Rev. Wright spoke out … just like thousands of pastors do every weekend. He spoke to and from the African experience in America, an experience that other Americans can only dimly perceive.
Wherever I hear comments about “the people who moved here,” whether it be Detroit, Pittsburgh, or here in LA, I know racism remains a part of the American landscape and a part of the American psyche. The KKK remains active, and various white Aryan groups continue to pour out their hate-filled invective in print and the internet.
Were Wright’s remarks racist?
Of course they were … as are any remarks that paint in broad strokes and characterize an entire race by the example of the few.
But racist or not, Wright’s remarks convey a truth that’s hard to hear. Having lived in Detroit, America’s most thoroughly segregated city, I have learned too many stories of how the white infrastructure promoted and protected whites – in everything from housing loans to assistance with civil service exams for potential postal employees.
These are well-documented realities that have stained the conscience of our land even as they have conspired to sustain failure for African Americans.
But getting back to the pulpit … and the freedom of a pastor to speak her mind and heart on matters of substance that pertain to the gospel: love and justice, freedom and salvation, eternity and faith, all matters of sin – prejudice, bigotry, greed, lust, envy and pride.
I don’t know enough about Mr. Wright to weigh in on the whole of preaching; I’ve heard only snippets lifted from a few videos.
But I know that pastors around the country and around the world speak mind and heart, even as they address the sorrows and burdens of their community.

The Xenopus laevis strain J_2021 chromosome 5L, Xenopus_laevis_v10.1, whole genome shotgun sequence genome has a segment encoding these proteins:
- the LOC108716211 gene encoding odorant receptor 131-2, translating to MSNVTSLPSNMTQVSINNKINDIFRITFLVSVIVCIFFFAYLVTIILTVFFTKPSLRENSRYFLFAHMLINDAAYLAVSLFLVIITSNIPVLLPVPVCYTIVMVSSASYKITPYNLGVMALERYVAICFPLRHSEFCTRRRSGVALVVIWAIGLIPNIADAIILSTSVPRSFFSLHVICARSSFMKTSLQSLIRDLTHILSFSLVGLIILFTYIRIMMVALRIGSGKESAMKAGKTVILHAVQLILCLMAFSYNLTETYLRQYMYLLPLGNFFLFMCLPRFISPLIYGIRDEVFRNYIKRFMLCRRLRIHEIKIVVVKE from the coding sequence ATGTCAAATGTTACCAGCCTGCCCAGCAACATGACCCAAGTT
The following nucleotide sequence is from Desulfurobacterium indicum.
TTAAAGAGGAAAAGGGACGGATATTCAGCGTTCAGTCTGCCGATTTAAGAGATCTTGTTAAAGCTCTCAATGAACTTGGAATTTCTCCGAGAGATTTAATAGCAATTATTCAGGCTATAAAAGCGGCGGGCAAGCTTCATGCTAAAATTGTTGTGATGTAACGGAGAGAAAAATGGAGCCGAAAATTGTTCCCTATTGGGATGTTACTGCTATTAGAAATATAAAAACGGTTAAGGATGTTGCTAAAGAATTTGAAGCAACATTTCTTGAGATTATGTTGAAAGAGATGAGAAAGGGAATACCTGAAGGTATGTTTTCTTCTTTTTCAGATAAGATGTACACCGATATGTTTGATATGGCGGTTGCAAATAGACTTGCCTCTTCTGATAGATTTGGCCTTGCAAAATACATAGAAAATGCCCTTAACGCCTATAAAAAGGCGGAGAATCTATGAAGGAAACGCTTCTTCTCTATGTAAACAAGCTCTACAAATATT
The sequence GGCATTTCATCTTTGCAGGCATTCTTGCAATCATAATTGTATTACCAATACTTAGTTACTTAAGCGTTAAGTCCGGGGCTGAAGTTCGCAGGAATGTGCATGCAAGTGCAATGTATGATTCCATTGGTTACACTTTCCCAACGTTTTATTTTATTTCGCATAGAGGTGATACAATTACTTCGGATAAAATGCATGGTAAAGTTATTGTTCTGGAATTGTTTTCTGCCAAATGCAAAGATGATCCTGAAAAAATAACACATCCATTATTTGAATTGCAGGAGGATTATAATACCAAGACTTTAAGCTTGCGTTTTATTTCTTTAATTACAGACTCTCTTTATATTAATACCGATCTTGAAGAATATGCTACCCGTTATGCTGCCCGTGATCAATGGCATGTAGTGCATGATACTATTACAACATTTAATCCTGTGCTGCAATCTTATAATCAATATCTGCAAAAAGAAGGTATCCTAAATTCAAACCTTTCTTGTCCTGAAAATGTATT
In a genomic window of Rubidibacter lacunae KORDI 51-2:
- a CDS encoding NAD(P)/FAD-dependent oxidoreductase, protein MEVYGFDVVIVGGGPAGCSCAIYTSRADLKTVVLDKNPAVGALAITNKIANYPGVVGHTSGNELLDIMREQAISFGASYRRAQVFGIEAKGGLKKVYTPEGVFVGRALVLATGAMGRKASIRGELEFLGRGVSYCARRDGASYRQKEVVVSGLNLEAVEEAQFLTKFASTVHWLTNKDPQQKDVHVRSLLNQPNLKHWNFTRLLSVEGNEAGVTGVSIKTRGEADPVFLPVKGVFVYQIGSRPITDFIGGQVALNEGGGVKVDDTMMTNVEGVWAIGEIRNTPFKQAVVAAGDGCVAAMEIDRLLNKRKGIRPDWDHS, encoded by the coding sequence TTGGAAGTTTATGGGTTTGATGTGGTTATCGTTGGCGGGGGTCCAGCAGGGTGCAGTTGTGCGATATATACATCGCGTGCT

More to the point, conservative pulpits rarely hold back on their political rhetoric – namely the now-deceased Jerry Falwell and James D. Kennedy; James Dobson, the now-disgraced Ted Haggard and others continue to hammer away politically, preaching their vision of America and the Christian life, without apology or reserve, soundly condemning those who suggest alternatives, labeling folks like me as servants of Satan and deceivers of God’s people. If surprise and chagrin is the mode of the day, let’s be surprised and chagrined by the conservative pulpits around the land.
The response to Wright, for me, is clearly tinged with racism, as if white America is surprised that an African American would hold these views and make them public. And to hold Barack Obama somehow responsible for this is just ludicrous, and demanding that Obama repudiate Wright in the strongest terms is cruel.
Obama has distanced himself from Wright and has instead focused on the positive developments within American history for the African American. Obama’s speech highlighted his positive convictions, yet at the same time, touched the painful wound of racism in the American soul.
Indeed, we have come a long way, and for that we can be grateful to God.
But let’s be savvy, let’s be faithful – there is much work to be done. Wherever prejudice of any kind raises its ugly head, let us lift higher the name of Christ and with His light, illumine the darkness that always finds some new expression in our national soul.
Turing fully to Christ, we no longer consider anyone from a physical point of view – we only see children of God!